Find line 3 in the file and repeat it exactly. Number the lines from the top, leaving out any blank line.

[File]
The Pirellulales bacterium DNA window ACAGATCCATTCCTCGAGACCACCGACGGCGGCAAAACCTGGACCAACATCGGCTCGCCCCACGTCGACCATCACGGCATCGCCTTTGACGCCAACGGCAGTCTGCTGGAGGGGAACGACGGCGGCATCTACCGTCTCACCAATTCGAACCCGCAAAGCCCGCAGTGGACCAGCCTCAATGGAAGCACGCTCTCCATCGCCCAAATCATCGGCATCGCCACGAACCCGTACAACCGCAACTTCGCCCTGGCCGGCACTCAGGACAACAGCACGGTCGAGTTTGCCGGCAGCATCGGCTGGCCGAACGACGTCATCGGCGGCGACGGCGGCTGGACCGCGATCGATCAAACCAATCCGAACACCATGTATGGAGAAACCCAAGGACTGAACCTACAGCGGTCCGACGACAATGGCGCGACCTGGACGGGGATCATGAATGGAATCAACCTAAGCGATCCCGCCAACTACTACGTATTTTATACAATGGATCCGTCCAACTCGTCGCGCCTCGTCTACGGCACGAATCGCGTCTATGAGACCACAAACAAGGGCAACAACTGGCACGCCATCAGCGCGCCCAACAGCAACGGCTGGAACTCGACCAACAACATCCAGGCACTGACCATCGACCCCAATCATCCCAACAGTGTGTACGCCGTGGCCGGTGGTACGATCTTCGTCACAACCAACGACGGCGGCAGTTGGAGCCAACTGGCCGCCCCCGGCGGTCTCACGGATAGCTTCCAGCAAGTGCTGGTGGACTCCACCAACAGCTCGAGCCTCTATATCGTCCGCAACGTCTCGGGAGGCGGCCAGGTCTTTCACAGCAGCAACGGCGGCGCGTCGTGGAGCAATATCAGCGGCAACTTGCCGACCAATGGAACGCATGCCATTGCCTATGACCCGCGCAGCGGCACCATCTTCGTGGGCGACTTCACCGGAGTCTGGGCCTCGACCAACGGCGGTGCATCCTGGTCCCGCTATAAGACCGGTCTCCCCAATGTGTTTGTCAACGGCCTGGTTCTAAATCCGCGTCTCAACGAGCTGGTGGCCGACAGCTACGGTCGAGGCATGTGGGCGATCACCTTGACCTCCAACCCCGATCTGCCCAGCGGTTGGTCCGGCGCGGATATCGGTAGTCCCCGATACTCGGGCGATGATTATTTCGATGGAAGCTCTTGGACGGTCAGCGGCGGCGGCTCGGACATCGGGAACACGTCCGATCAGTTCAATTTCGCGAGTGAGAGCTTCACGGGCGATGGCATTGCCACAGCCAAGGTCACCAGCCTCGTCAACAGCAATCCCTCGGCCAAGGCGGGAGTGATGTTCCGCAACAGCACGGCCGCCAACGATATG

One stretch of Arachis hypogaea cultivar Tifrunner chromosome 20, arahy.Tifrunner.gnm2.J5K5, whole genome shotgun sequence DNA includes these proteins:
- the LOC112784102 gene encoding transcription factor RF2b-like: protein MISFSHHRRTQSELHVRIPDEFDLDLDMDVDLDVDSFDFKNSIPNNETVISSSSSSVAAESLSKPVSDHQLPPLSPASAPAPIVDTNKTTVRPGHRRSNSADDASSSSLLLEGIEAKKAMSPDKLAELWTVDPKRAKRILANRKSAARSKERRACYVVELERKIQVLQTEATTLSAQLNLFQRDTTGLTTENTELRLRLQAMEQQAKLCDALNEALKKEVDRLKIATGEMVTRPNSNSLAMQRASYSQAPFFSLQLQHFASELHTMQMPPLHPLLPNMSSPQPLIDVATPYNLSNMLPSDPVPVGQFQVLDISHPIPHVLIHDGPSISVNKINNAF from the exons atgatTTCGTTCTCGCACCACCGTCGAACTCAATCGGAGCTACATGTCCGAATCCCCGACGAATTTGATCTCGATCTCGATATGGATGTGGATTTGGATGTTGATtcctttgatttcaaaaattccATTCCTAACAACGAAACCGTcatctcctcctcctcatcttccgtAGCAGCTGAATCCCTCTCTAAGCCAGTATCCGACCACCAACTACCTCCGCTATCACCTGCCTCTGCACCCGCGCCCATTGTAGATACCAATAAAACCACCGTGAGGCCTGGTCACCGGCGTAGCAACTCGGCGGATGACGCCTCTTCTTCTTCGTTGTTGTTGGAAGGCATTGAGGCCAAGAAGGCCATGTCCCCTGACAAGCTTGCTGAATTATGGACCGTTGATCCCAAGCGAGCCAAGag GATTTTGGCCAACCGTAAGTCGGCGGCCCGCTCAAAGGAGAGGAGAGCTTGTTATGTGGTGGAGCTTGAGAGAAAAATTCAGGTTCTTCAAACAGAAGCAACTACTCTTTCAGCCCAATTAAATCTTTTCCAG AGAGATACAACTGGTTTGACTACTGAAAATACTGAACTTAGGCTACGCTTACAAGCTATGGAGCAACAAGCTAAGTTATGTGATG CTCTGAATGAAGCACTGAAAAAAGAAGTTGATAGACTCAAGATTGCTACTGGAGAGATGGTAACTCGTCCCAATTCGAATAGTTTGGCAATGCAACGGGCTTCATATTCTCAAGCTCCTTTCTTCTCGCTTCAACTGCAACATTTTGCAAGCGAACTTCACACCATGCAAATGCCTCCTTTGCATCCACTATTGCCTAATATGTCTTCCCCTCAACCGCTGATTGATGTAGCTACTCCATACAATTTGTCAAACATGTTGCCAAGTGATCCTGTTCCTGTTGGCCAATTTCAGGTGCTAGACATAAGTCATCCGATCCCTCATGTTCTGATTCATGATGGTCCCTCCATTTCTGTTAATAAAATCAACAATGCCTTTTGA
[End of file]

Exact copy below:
- the LOC112784102 gene encoding transcription factor RF2b-like: protein MISFSHHRRTQSELHVRIPDEFDLDLDMDVDLDVDSFDFKNSIPNNETVISSSSSSVAAESLSKPVSDHQLPPLSPASAPAPIVDTNKTTVRPGHRRSNSADDASSSSLLLEGIEAKKAMSPDKLAELWTVDPKRAKRILANRKSAARSKERRACYVVELERKIQVLQTEATTLSAQLNLFQRDTTGLTTENTELRLRLQAMEQQAKLCDALNEALKKEVDRLKIATGEMVTRPNSNSLAMQRASYSQAPFFSLQLQHFASELHTMQMPPLHPLLPNMSSPQPLIDVATPYNLSNMLPSDPVPVGQFQVLDISHPIPHVLIHDGPSISVNKINNAF from the exons atgatTTCGTTCTCGCACCACCGTCGAACTCAATCGGAGCTACATGTCCGAATCCCCGACGAATTTGATCTCGATCTCGATATGGATGTGGATTTGGATGTTGATtcctttgatttcaaaaattccATTCCTAACAACGAAACCGTcatctcctcctcctcatcttccgtAGCAGCTGAATCCCTCTCTAAGCCAGTATCCGACCACCAACTACCTCCGCTATCACCTGCCTCTGCACCCGCGCCCATTGTAGATACCAATAAAACCACCGTGAGGCCTGGTCACCGGCGTAGCAACTCGGCGGATGACGCCTCTTCTTCTTCGTTGTTGTTGGAAGGCATTGAGGCCAAGAAGGCCATGTCCCCTGACAAGCTTGCTGAATTATGGACCGTTGATCCCAAGCGAGCCAAGag GATTTTGGCCAACCGTAAGTCGGCGGCCCGCTCAAAGGAGAGGAGAGCTTGTTATGTGGTGGAGCTTGAGAGAAAAATTCAGGTTCTTCAAACAGAAGCAACTACTCTTTCAGCCCAATTAAATCTTTTCCAG AGAGATACAACTGGTTTGACTACTGAAAATACTGAACTTAGGCTACGCTTACAAGCTATGGAGCAACAAGCTAAGTTATGTGATG CTCTGAATGAAGCACTGAAAAAAGAAGTTGATAGACTCAAGATTGCTACTGGAGAGATGGTAACTCGTCCCAATTCGAATAGTTTGGCAATGCAACGGGCTTCATATTCTCAAGCTCCTTTCTTCTCGCTTCAACTGCAACATTTTGCAAGCGAACTTCACACCATGCAAATGCCTCCTTTGCATCCACTATTGCCTAATATGTCTTCCCCTCAACCGCTGATTGATGTAGCTACTCCATACAATTTGTCAAACATGTTGCCAAGTGATCCTGTTCCTGTTGGCCAATTTCAGGTGCTAGACATAAGTCATCCGATCCCTCATGTTCTGATTCATGATGGTCCCTCCATTTCTGTTAATAAAATCAACAATGCCTTTTGA